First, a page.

In the Studio - The Best of Stevie Ray Vaughan

Part Two

Hosts: Tommy Shannon, Chris Layton, Buddy Guy, Eric Clapton & Joe Nick Patoski.
Originally aired week of June 28, 1993.

Segment One

Redbeard: Hi, and welcome to "In the Studio." I'm Redbeard, bringing you the stories behind the greatest rock and roll albums in history. Today, "In the Studio," it's the conclusion at our two-part look at the music of Stevie Ray Vaughan and Double Trouble.

"Crossfire" starts to play.

Chris Layton: ("Crossfire" continues to play in background) What I remember-I remember is when he introduced Stevie, introduced him as the world's greatest guitar player, Stevie Ray Vaughan, and when he played his first note, it sounded like he bent the string farther than there was fretboard, it was like the fretboard had been like four feet wide, this note just like shot out, and it was like amazing. Cause once again, I remember thinking just like the very first time I ever heard Stevie it was like you could hear the band but all of a sudden, you just heard this guitar, and this one note was like bigger than everything else that was going on and I thought God, I got these chill bumps it was like this thing ran up my spine I went "Jesus, what is goin' on", cause I mean I never heard him play a note like that, quite like that.

"Tick-Tock" starts to play

Tommy Shannon: Hi. This is Tommy Shannon.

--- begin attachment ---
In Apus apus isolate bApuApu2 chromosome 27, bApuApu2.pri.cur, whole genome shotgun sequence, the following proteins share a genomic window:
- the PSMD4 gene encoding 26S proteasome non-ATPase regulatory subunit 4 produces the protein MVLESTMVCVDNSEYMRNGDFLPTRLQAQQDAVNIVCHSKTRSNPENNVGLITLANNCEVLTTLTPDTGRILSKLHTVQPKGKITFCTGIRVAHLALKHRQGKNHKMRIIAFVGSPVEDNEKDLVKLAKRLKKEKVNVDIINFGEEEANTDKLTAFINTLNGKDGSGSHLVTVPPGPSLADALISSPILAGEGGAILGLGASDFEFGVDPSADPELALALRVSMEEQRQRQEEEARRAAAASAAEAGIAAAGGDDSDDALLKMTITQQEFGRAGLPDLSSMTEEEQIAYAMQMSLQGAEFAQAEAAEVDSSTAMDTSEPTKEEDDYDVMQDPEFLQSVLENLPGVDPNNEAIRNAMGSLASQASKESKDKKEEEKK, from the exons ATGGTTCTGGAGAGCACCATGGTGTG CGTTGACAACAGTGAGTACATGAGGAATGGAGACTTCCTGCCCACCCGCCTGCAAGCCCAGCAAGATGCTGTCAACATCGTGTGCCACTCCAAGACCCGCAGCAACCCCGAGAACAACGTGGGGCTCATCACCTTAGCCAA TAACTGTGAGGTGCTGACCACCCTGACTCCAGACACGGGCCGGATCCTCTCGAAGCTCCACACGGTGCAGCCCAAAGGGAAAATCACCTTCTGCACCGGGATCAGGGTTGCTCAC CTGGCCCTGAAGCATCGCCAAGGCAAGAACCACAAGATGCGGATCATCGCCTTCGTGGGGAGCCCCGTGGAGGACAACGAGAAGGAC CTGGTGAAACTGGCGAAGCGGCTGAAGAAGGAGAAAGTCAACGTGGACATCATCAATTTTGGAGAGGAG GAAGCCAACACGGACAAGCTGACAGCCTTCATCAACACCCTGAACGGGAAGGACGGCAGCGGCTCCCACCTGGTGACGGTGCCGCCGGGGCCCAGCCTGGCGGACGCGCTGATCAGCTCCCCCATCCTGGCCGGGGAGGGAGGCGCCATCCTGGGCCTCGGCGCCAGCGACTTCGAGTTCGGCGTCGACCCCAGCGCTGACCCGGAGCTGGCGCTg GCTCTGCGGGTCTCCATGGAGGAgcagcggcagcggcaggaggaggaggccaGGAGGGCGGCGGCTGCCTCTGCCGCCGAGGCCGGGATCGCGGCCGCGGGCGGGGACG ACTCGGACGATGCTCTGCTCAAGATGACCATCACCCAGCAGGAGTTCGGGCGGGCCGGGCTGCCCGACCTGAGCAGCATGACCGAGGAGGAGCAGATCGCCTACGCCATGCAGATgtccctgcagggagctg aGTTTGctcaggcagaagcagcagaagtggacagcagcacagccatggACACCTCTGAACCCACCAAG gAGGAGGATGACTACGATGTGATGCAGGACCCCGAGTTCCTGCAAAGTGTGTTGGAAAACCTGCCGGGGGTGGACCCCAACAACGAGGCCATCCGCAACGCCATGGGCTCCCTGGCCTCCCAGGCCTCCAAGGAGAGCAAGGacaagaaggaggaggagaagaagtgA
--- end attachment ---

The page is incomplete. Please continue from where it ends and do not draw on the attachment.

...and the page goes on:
Chris Layton: And I'm Chris Layton in the studio for the best of Stevie Ray Vaughan and Double Trouble, Part 2.

RB: In Part 1 of our "In the Studio" rockumentary on the best of Stevie Ray Vaughan and Double Trouble, we left off with the harrowing collapse of Stevie while on tour in Europe. He was hospitalized near death first in London, and then in a substance abuse rehab center in Georgia. Double Trouble bass player, Tommy Shannon checked into a similar detox facility in Austin Texas the very same day. The dream of player guitar for everyone, everywhere had turned into a nightmare. The gravity of Stevie Vaughan's and Tommy Shannon's medical condition pulled the large touring and recording machinery to a merciful halt. Drummer Chris Layton and keyboard player Reese Wynans were saddled with trying to salvage botched live recordings for a double live album. After a lengthy hospitalization, both Stevie Vaughan and Tommy Shannon rejoined the band but it was hardly business as usual. The real test of their newly found sobriety would be the road. Double Trouble drummer Chris Layton follows Tommy Shannon.

Tommy Shannon: I remember my first gig sober with Stevie and I was terrified -

Chris Layton: God.